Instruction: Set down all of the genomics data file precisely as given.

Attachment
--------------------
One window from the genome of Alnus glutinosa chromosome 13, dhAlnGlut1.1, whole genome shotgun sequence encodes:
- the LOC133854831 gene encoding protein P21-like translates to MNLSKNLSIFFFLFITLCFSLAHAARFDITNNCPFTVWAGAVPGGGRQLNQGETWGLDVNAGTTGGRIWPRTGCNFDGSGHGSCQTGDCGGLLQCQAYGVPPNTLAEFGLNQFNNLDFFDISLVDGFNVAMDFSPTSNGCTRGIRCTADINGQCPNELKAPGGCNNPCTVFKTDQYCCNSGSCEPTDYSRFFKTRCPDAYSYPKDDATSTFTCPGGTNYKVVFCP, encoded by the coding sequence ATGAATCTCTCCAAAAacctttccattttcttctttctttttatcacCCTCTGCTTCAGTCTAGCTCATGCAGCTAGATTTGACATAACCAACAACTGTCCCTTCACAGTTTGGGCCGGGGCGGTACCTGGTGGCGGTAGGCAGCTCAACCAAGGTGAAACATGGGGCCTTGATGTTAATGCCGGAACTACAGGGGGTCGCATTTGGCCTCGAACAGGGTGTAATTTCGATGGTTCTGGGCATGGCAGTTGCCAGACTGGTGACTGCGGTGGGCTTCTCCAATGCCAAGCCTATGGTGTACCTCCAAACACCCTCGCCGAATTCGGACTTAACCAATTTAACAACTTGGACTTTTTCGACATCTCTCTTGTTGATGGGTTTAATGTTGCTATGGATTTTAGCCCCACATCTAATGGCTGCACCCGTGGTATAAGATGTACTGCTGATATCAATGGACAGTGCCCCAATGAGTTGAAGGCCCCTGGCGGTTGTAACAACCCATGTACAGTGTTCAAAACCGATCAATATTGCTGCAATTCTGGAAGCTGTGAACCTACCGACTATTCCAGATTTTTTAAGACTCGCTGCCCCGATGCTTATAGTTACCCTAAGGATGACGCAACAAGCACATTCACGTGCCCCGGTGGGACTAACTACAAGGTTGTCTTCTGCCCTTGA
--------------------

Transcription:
One window from the genome of Alnus glutinosa chromosome 13, dhAlnGlut1.1, whole genome shotgun sequence encodes:
- the LOC133854831 gene encoding protein P21-like translates to MNLSKNLSIFFFLFITLCFSLAHAARFDITNNCPFTVWAGAVPGGGRQLNQGETWGLDVNAGTTGGRIWPRTGCNFDGSGHGSCQTGDCGGLLQCQAYGVPPNTLAEFGLNQFNNLDFFDISLVDGFNVAMDFSPTSNGCTRGIRCTADINGQCPNELKAPGGCNNPCTVFKTDQYCCNSGSCEPTDYSRFFKTRCPDAYSYPKDDATSTFTCPGGTNYKVVFCP, encoded by the coding sequence ATGAATCTCTCCAAAAacctttccattttcttctttctttttatcacCCTCTGCTTCAGTCTAGCTCATGCAGCTAGATTTGACATAACCAACAACTGTCCCTTCACAGTTTGGGCCGGGGCGGTACCTGGTGGCGGTAGGCAGCTCAACCAAGGTGAAACATGGGGCCTTGATGTTAATGCCGGAACTACAGGGGGTCGCATTTGGCCTCGAACAGGGTGTAATTTCGATGGTTCTGGGCATGGCAGTTGCCAGACTGGTGACTGCGGTGGGCTTCTCCAATGCCAAGCCTATGGTGTACCTCCAAACACCCTCGCCGAATTCGGACTTAACCAATTTAACAACTTGGACTTTTTCGACATCTCTCTTGTTGATGGGTTTAATGTTGCTATGGATTTTAGCCCCACATCTAATGGCTGCACCCGTGGTATAAGATGTACTGCTGATATCAATGGACAGTGCCCCAATGAGTTGAAGGCCCCTGGCGGTTGTAACAACCCATGTACAGTGTTCAAAACCGATCAATATTGCTGCAATTCTGGAAGCTGTGAACCTACCGACTATTCCAGATTTTTTAAGACTCGCTGCCCCGATGCTTATAGTTACCCTAAGGATGACGCAACAAGCACATTCACGTGCCCCGGTGGGACTAACTACAAGGTTGTCTTCTGCCCTTGA